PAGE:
Doing business with Armenians
Published: Friday May 07, 2010
North Andover, Mass. - When somebody says to me, "None of your business," it usually means they don't want any.
Lately, I've been consumed by the world of business. And in my shrewd dealings, I have come to one conclusion. It is very vulgar to talk about one's own business. Only people like stockbrokers do that, and then merely at dinner parties.
I know of no better place where men may deceive one another than the stock market, especially during these troubled times. It turns into a combination of love and war.
However, that is not my business today. The matter at hand is doing business with an Armenian --- those of my ethnic kind. My father was a stickler for supporting your own. He always drove home the hard fact that "birds of a feather should flock together."
When an Armenian opened up a business, Dad was usually the first one at the door. He bought his cars from an Armenian; had his insurance dealings with an Armenian, and made sure his restaurant supplies were purchased from Armenians.
His vacations - however few they were - he spent at an Armenian beach resort. When he got sick, an Armenian doctor called. If he needed a new suit, he made sure the sale went to an Armenian.
Conversely, his business drew very few Armenians. They would never reciprocate for some reason, regardless of the home-cooked meals my mother helped prepare or the fine Armenian hospitality they couldn't wait to initiate.
I happen to come from the same mold. My instincts always urge me to patronize my own kind. Given the choice, I feel more at home when I'm dealing with an Armenian. But to a certain point.
A certain turn of events has cast a shadow of doubt. Allow me to explain.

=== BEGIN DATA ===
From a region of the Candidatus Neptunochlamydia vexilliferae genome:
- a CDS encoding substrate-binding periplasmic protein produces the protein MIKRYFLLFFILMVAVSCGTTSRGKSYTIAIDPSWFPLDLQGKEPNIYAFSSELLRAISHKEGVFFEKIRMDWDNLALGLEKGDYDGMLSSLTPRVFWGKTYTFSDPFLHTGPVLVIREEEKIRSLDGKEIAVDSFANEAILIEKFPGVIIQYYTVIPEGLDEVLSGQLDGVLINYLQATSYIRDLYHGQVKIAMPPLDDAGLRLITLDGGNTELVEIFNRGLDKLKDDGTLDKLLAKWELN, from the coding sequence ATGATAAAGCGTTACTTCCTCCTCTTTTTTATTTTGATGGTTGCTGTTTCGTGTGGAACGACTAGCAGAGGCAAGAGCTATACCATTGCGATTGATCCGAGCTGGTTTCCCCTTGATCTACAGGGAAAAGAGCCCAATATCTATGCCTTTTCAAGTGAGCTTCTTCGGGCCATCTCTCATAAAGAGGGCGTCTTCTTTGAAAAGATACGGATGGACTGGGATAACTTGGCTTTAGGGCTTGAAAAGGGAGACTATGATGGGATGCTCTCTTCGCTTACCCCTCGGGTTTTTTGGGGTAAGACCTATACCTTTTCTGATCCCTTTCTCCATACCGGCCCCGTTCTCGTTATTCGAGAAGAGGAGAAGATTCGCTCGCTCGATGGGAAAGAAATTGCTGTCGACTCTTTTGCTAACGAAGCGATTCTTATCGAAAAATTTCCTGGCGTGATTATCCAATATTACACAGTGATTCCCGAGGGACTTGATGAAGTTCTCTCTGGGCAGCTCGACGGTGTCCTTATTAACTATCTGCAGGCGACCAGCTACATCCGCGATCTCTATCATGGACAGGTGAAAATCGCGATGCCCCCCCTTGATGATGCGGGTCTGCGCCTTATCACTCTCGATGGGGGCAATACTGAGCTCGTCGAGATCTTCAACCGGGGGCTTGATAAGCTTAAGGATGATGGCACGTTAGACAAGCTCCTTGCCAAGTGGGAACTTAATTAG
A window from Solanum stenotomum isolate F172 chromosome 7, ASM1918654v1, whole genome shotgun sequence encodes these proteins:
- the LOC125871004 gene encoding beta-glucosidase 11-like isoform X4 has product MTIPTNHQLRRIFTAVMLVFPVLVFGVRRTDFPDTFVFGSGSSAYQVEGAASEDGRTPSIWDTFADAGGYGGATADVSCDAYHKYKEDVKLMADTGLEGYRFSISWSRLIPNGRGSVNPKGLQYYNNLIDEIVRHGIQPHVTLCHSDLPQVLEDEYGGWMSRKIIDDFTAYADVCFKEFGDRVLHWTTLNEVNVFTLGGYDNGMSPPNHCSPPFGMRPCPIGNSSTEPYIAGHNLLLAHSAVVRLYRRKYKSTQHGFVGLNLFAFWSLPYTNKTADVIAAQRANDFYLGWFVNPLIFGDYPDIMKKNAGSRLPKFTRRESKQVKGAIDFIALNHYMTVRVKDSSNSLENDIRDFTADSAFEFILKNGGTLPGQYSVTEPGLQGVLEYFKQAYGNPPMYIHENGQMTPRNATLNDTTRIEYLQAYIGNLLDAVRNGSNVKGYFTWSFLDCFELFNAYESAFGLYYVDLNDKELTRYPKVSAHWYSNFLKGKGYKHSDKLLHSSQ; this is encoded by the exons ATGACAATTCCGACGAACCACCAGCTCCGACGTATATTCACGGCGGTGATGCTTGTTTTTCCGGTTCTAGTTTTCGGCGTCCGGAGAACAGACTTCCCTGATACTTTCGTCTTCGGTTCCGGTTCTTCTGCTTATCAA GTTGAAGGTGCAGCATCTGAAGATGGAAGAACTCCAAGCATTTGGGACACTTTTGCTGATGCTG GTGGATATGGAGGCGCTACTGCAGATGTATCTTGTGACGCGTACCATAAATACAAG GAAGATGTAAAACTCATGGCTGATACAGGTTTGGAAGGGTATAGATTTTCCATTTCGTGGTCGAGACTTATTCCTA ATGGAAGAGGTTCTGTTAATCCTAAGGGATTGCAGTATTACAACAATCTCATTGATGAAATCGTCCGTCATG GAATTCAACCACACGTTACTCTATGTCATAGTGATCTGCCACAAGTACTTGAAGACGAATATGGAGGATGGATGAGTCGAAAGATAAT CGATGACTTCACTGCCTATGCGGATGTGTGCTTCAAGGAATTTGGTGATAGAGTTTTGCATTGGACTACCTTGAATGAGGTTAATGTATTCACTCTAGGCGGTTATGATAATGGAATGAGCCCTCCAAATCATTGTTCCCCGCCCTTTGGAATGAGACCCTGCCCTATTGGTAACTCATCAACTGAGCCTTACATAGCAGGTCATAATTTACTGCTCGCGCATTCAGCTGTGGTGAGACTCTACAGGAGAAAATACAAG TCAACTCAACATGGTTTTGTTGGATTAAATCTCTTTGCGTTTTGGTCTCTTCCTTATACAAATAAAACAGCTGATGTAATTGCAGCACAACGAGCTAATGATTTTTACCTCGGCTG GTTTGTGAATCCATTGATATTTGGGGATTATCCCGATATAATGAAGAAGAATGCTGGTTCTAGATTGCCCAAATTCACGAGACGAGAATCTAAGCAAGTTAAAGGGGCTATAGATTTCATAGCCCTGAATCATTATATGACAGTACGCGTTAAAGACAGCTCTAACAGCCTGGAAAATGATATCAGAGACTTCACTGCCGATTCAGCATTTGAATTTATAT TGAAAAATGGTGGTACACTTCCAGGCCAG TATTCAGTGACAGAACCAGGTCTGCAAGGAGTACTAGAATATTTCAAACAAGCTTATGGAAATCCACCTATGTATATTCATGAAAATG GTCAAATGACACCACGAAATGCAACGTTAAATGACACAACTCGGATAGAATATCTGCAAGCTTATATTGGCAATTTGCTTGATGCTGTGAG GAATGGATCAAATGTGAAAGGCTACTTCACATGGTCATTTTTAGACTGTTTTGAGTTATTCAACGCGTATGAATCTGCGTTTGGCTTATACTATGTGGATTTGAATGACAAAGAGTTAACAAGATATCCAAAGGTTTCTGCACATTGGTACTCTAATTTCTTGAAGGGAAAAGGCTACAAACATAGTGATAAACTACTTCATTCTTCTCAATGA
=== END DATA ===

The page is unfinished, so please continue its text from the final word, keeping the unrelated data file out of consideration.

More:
I just received a letter from an Aram Hagopian. He deals in camera accessories and we've been doing business for quite some time.
He writes, "Dear Tom. After checking our records, we note that we have done more for you than your mother did. We carried you for 15 months."
I'd give the guy credit but I don't have any left. Where is this trust that Armenians are known to possess? If he made the bill out for the proper amount, I may have paid it, had the cash flow been available.
My barber was Armenian. I went to him for years, even when his eyesight was failing. Business was so bad, I felt sorry for the guy. He even had a sign in his window that read, "One barber --- no waiting."
One day he cut off the sideburns on half my scalp and left the other one standing. I gotta hand it to old Sam Karoustian. It grew so popular that a fad was started and he survived a pretty close shave.
I have since taken my business to another Armenian barber. This one appears to be a lot busier, much to my regret. His window sign reads, "Four barbers --- panel discussions."
A prominent Armenian philanthropist hired me to photograph his daughter's wedding and spared no expense, except when it came to the meal at the reception. While 700 guests dined on prime rib at this posh Boston hotel, I found myself in the kitchen munching on a cold turkey sandwich with members of an Armenian band.
"Couldn't we have been part of the wedding party?" I asked myself. "Hey, aren't we peas in the same pod?"
Money usually talks, but in this case, it said nothing to impress me. My father always said a rich man is nothing but a poor man with money.
I've waited an eternity for an Armenian plumber to show and don't seem to have much success with an Armenian broker. He tells me all's well, that ends. I'm afraid that's where my money is headed.
The "Armenian discount" merchants promise me tends to be 10 percent more than the normal price.
I imagine it's pretty much the same across the ethnic board. It all points to another logical conclusion. People should mind their own business. If they don't, others will.
I'm still looking for a good Armenian dentist. The last one I called was 40 years ago when a nagging toothache shut me down.
"Take two aspirins and I'll call you with an appointment," he promised.
I'm still waiting. In the meantime, I've taken my business to a Jewish dentist and he's treated me like one of his own.